So based on my objective scale of 1 star for 0-15 minutes, 2 for 15-30, 3 for 30-60 minutes, 4 for 1-2 hours, and 5 for anything over 2 hours, this is the first light I have ever tested to get 5 stars.
|Time (hh:mm)||Voltage||Current (mAh)|
Light Output: ★★☆☆☆
Light output is not great compared to my other AAA lights, which feature brighter Cree XP-E LED's driven harder than this light. But the advertised 34 ANSI lumens (which seems correct to me) is still reasonably bright and since it only has the one mode, it might be a good all-purpose brightness level, more of a Medium than anything. The original Solitaire was only 2 lumens, so this is a huge upgrade in comparison to that poor thing.
The Luxeon C has a flat lens over the LED and for some reason there seems to be some color separation in the hotspot of the light with some yellow and some cooler white areas. It's only noticeable on walls and not as pronounced as the Cree XT-E drop-in I have.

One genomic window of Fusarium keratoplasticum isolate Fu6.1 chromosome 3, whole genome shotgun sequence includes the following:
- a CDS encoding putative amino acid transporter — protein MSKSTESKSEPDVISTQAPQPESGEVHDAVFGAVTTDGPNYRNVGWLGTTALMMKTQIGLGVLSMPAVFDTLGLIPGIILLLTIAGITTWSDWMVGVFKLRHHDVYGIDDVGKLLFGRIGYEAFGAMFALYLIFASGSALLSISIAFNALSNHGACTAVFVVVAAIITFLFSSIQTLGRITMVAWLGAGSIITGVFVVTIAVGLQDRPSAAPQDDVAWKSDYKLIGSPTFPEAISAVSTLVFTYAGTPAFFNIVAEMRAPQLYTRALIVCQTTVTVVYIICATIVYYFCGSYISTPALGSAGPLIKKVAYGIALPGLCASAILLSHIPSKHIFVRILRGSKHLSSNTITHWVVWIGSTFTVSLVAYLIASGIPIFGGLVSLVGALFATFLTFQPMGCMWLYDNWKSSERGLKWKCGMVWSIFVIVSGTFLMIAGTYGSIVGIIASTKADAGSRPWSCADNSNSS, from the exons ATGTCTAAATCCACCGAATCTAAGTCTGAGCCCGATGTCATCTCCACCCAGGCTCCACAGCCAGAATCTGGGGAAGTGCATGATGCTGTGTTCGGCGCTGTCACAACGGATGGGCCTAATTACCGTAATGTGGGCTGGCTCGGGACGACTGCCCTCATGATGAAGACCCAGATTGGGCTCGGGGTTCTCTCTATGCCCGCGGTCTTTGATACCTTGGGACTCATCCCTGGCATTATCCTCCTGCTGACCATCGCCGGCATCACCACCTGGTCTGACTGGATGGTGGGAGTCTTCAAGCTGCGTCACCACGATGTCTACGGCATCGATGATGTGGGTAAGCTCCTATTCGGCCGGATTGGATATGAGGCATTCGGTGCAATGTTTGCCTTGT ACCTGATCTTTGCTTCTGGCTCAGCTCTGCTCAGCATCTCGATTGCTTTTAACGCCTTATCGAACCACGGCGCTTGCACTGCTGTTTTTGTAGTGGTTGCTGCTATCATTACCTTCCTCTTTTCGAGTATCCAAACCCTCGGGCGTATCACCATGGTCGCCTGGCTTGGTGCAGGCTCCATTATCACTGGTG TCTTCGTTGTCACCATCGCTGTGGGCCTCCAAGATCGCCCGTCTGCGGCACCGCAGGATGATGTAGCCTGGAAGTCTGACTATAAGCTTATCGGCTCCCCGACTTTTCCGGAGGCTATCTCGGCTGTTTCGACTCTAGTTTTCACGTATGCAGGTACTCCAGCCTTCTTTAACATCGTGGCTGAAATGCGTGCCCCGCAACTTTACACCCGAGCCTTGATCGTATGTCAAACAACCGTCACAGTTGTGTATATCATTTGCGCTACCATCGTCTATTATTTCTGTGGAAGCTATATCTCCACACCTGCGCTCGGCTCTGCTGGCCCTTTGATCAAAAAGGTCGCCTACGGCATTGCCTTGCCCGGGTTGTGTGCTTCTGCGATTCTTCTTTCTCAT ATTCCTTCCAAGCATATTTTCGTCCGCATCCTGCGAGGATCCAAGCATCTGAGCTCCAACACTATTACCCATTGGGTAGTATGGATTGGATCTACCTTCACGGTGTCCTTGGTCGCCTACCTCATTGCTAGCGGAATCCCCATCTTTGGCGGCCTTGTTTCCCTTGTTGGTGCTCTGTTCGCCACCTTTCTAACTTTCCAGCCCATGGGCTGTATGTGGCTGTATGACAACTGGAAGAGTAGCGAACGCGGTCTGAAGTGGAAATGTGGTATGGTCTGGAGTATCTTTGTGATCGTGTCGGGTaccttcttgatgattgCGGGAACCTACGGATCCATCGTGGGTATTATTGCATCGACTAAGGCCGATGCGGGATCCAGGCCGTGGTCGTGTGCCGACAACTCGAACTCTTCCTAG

Here are some indoor comparisons to other lights. The pictures below are taken with the lights 50 cm from the wall at 1/100th second exposure. If you mouse over the pictures you can see the same shot at 1/1600th exposure. The Solitaire is always on the left.
First, with the Tank007 E09 on the right. This is a great light, but draws almost 5 times the current and eats a battery in 25 minutes:
I can't measure light output, but I think the light is brighter with alkalines, so here is the same comparison with the Solitaire using an alkaline battery. All other pictures have both lights using NiMH batteries:
Next up is the Solitaire against my EDC, a XP-E version of iTP A3 EOS. This shows how even though the Solitaire doesn't have as much output, the ability to focus the beam as well as the smaller die LED help give the light a tighter hotspot: